Everyone has heard it. You’ve probably said it. It seems clear enough. Everything has a cost. There’s no such thing as a free lunch. But is it true?

The origins of the phrase appears to date back to the 1930s when American bars used to offer a free lunch with the purchase of a drink. The free lunch was totally legitimate, and the food really was free. But there was a catch: the meals had about the same sodium chloride concentration as an entire salt lick for a herd of cows, which left diners thirsty. So they bought another drink. And another. Until they bought so many drinks that they had indirectly paid for their so called ‘free lunch’.

The phrase is now so widespread that everyone knows what it means – even if something appears to be free, there is always a cost: you can’t get something for nothing. It is like the cafe that has a sign that says “Free Coffee”, but it can only be bought in the store cups which cost three dollars. Or the car salesman giving away free cars to anyone who buys two t-shirts, which wait for it, cost $5000 each.

You might get a free pair of running shoes on your health plan, but then pay a slightly higher premium. You may avoid transaction fees when buying foreign money, only to find out the conversion rate was worse.

But is the ‘no free lunch theory’ always true? Are free lunches a myth?

While we are highly and thoroughly conditioned to believe the no free lunch theory, there is one concept that is in total opposition to the ‘no free lunch’ theory”: Grace.

Whether you are a Christian or not, all of us find trusting God hard, as our experience tells us, the world tells us, every other culture, society, religion, business tells us there is no free lunch and that everything costs something. It is right and proper to be suspicious of anything that appears to be free. We look for the catch, we know we have been burnt before, and we will be burnt again unless we are careful. There is nothing wrong with being careful, or checking things out, or having doubts, or making sure of things, but if we don’t accept the possibility of a free lunch, we don’t trust God.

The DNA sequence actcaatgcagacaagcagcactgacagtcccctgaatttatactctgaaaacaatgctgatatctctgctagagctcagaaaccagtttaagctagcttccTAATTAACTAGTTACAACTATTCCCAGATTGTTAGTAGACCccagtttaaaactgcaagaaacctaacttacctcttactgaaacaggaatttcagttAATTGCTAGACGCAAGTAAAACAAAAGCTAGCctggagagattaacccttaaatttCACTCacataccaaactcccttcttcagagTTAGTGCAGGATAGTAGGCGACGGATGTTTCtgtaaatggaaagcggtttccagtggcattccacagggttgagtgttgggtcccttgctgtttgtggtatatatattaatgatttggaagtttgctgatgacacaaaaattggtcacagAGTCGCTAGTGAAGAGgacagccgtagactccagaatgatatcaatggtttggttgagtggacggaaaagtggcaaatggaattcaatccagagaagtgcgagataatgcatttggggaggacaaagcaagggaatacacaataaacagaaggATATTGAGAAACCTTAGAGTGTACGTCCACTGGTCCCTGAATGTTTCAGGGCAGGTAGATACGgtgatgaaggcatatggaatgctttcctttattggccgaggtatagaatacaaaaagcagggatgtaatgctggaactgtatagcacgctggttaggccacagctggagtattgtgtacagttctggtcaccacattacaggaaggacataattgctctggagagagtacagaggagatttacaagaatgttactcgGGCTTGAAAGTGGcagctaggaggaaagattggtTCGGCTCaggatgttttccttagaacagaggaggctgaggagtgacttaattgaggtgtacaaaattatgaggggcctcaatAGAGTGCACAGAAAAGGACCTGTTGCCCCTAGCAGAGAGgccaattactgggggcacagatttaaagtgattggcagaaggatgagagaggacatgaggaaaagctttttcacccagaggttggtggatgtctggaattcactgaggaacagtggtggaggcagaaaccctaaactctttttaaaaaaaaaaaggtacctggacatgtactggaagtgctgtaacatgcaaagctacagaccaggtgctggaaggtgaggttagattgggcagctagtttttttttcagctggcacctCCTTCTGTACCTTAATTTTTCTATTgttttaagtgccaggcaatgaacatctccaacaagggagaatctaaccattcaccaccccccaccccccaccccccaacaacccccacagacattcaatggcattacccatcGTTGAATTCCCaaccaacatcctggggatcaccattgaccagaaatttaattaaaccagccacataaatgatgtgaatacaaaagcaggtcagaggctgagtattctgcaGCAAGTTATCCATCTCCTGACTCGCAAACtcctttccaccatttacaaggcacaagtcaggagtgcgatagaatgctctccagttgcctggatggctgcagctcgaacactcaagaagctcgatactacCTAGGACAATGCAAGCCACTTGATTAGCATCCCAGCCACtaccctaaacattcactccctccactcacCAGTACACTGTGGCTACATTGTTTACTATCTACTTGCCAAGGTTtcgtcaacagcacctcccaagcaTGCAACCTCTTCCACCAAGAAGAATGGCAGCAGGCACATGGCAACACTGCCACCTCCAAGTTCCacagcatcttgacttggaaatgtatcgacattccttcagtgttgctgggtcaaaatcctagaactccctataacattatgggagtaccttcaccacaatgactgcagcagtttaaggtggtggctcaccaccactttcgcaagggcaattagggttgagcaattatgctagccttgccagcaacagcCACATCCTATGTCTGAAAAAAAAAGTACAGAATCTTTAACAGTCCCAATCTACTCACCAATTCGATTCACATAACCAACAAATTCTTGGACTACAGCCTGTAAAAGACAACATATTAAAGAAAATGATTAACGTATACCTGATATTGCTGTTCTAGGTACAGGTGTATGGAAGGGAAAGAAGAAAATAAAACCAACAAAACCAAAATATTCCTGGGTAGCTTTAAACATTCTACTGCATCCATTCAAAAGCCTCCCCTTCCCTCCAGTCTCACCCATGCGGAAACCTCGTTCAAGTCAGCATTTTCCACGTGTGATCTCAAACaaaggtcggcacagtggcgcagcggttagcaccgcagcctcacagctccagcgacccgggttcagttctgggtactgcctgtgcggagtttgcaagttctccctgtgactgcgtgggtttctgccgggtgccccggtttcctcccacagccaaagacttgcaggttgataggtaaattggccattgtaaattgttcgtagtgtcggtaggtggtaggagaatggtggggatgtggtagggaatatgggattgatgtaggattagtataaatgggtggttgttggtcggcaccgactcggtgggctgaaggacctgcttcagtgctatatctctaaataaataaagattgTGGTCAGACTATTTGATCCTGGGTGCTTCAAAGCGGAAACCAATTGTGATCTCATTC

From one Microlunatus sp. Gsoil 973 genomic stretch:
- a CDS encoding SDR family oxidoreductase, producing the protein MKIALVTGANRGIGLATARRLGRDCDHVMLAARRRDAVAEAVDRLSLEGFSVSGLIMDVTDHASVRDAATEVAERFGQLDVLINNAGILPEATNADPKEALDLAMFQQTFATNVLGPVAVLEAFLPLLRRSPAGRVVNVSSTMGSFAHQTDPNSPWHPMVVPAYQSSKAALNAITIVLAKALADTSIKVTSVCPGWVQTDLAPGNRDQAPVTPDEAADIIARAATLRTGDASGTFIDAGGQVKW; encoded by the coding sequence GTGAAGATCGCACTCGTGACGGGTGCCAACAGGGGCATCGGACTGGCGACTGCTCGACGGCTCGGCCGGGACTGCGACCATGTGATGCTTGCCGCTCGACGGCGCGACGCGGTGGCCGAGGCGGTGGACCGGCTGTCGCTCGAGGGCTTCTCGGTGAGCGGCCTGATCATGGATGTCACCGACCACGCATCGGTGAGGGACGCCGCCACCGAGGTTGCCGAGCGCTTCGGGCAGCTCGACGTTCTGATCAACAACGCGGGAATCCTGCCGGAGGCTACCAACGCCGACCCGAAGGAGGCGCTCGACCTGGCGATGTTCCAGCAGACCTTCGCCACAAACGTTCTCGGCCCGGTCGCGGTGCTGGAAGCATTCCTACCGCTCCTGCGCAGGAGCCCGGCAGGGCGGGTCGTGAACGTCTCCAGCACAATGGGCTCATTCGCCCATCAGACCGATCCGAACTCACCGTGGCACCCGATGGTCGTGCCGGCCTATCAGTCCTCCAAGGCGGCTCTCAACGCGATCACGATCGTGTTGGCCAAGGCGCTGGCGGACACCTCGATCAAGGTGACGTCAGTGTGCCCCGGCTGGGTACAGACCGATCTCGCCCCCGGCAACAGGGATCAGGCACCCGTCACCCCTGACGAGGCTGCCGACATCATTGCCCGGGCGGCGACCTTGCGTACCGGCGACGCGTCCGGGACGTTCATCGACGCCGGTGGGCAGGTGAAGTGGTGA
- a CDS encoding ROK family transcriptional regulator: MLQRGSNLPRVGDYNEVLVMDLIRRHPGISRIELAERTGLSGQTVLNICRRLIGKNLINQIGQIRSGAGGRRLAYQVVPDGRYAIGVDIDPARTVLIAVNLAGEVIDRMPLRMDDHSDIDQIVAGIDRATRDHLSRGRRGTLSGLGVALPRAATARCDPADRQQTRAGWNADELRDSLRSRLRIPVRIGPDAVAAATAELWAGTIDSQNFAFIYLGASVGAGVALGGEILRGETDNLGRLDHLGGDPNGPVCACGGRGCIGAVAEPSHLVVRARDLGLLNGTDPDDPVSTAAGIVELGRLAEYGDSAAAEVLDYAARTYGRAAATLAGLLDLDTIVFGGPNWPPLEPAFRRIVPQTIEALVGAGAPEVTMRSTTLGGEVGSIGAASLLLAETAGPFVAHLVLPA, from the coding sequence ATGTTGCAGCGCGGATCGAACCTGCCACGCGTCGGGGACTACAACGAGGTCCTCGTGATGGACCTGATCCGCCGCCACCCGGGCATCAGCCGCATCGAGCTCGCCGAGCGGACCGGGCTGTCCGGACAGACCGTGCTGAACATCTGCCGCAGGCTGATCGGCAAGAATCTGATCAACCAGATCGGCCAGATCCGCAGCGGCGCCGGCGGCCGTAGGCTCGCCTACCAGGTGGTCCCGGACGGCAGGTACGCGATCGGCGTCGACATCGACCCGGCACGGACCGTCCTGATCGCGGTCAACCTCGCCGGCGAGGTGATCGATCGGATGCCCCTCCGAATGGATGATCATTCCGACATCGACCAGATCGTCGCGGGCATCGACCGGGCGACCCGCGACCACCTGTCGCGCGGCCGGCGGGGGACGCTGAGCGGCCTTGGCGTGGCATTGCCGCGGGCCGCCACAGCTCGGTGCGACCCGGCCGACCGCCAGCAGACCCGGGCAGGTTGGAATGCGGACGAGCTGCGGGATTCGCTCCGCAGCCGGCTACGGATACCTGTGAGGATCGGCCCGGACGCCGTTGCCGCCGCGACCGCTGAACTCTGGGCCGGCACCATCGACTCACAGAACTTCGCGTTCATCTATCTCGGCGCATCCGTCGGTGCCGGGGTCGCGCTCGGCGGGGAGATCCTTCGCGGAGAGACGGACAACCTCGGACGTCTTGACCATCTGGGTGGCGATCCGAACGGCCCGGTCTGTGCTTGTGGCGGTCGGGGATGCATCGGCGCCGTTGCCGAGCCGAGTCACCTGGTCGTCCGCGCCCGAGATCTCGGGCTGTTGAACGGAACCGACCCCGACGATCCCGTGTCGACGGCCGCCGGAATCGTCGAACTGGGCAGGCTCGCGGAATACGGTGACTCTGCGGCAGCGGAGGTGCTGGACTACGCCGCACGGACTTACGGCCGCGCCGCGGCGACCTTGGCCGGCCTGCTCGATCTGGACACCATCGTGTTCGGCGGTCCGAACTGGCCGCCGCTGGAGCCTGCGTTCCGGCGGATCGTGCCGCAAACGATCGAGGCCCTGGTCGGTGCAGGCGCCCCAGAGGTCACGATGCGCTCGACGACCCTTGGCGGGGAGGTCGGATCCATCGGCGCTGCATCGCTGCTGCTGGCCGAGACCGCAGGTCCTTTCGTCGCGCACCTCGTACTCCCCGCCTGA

Because not all free things are of no value. Or in other words, some free gifts are of great value.

So when God offers the free gift of forgiveness, it is natural to ask: What’s the catch? How do I earn it? What shall I do to inherit eternal life?

Saint Paul tells us in the book of Romans that sin came into the world through the one man and that all have sinned, and that judgment and death followed that sin. But he also tells us there is a free gift on offer that is nothing like the original sin. Nothing at all like it.

Specifically he has this to say in the book of Romans, at Chapter 5, verses 16 and 17:

“And the free gift is not like the result of that one man’s sin. For the judgment following one trespass brought condemnation, but the free gift following many trespasses brought justification. For if, because of one man’s trespass, death reigned through that one man, much more will those who receive the abundance of grace and the free gift of righteousness reign in life through the one man Jesus Christ”.

Most people find this hard to swallow – God offering a free lunch.

The logic goes like this:

1. It sounds like a free lunch.
2. I know there is no such thing as a free lunch.
3. Therefore I should be suspicious of it.

But this is exactly what God offers: a free lunch, paid in full by Him. The Bible promises that if we trust God with our lives, He will meet all our needs, and be with us even through the valley of the shadow of death – He will guide us in all of our paths.

There is nothing ‘unchristian’ about using the ‘free lunch’ phrase, in business, in society, in schools, in sports, in religions. Humanity is fallen, and everything has to be paid for. But Christianity is the exception. God has put on not just a lunch but a banquet, that is lavish, generous and entirely free. That is the gospel of Jesus Christ.

In a world where there’s no such thing as a free lunch, the gospel speaks of a God who is generous, who is prodigal, wasteful, and excessive. A God who does not stop giving, who freely forgives and fills us with his life. As D. T. Niles once said, Christianity is one beggar telling another beggar where he found bread.

Have found the bread of life, the one truly free lunch?


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